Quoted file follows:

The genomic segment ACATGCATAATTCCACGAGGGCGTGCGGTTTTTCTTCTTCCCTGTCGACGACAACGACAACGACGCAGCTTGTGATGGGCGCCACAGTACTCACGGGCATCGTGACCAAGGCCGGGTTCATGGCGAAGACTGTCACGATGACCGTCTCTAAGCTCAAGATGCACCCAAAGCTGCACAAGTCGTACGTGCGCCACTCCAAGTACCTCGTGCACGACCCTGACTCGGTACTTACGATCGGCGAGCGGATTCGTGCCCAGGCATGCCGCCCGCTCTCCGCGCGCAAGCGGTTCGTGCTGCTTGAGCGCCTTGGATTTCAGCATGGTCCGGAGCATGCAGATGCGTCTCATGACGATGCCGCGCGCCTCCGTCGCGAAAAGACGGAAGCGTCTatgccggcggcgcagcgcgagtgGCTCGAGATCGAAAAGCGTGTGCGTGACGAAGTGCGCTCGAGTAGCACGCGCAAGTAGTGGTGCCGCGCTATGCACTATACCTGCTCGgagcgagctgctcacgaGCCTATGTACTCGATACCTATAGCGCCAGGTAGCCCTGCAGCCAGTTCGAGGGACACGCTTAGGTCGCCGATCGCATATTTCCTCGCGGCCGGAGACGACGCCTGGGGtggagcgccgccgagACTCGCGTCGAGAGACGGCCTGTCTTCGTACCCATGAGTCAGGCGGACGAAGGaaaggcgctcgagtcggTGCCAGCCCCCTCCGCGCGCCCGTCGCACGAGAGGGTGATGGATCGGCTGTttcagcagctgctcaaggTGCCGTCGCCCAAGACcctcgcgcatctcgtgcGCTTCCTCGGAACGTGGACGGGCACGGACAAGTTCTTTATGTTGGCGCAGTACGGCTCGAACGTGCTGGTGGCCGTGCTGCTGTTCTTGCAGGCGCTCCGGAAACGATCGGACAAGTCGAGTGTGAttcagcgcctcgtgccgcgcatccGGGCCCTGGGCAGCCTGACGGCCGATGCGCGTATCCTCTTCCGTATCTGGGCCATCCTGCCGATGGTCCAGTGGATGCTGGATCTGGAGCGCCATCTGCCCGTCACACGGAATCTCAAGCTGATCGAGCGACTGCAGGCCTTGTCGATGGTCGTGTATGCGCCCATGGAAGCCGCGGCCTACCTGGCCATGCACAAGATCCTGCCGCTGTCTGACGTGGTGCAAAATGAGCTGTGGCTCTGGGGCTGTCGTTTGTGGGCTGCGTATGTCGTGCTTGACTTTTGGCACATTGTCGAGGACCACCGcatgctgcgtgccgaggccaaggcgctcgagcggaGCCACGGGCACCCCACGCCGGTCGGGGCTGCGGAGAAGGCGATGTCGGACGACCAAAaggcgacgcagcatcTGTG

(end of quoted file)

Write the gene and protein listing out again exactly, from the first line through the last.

The genomic segment ACATGCATAATTCCACGAGGGCGTGCGGTTTTTCTTCTTCCCTGTCGACGACAACGACAACGACGCAGCTTGTGATGGGCGCCACAGTACTCACGGGCATCGTGACCAAGGCCGGGTTCATGGCGAAGACTGTCACGATGACCGTCTCTAAGCTCAAGATGCACCCAAAGCTGCACAAGTCGTACGTGCGCCACTCCAAGTACCTCGTGCACGACCCTGACTCGGTACTTACGATCGGCGAGCGGATTCGTGCCCAGGCATGCCGCCCGCTCTCCGCGCGCAAGCGGTTCGTGCTGCTTGAGCGCCTTGGATTTCAGCATGGTCCGGAGCATGCAGATGCGTCTCATGACGATGCCGCGCGCCTCCGTCGCGAAAAGACGGAAGCGTCTatgccggcggcgcagcgcgagtgGCTCGAGATCGAAAAGCGTGTGCGTGACGAAGTGCGCTCGAGTAGCACGCGCAAGTAGTGGTGCCGCGCTATGCACTATACCTGCTCGgagcgagctgctcacgaGCCTATGTACTCGATACCTATAGCGCCAGGTAGCCCTGCAGCCAGTTCGAGGGACACGCTTAGGTCGCCGATCGCATATTTCCTCGCGGCCGGAGACGACGCCTGGGGtggagcgccgccgagACTCGCGTCGAGAGACGGCCTGTCTTCGTACCCATGAGTCAGGCGGACGAAGGaaaggcgctcgagtcggTGCCAGCCCCCTCCGCGCGCCCGTCGCACGAGAGGGTGATGGATCGGCTGTttcagcagctgctcaaggTGCCGTCGCCCAAGACcctcgcgcatctcgtgcGCTTCCTCGGAACGTGGACGGGCACGGACAAGTTCTTTATGTTGGCGCAGTACGGCTCGAACGTGCTGGTGGCCGTGCTGCTGTTCTTGCAGGCGCTCCGGAAACGATCGGACAAGTCGAGTGTGAttcagcgcctcgtgccgcgcatccGGGCCCTGGGCAGCCTGACGGCCGATGCGCGTATCCTCTTCCGTATCTGGGCCATCCTGCCGATGGTCCAGTGGATGCTGGATCTGGAGCGCCATCTGCCCGTCACACGGAATCTCAAGCTGATCGAGCGACTGCAGGCCTTGTCGATGGTCGTGTATGCGCCCATGGAAGCCGCGGCCTACCTGGCCATGCACAAGATCCTGCCGCTGTCTGACGTGGTGCAAAATGAGCTGTGGCTCTGGGGCTGTCGTTTGTGGGCTGCGTATGTCGTGCTTGACTTTTGGCACATTGTCGAGGACCACCGcatgctgcgtgccgaggccaaggcgctcgagcggaGCCACGGGCACCCCACGCCGGTCGGGGCTGCGGAGAAGGCGATGTCGGACGACCAAAaggcgacgcagcatcTGTG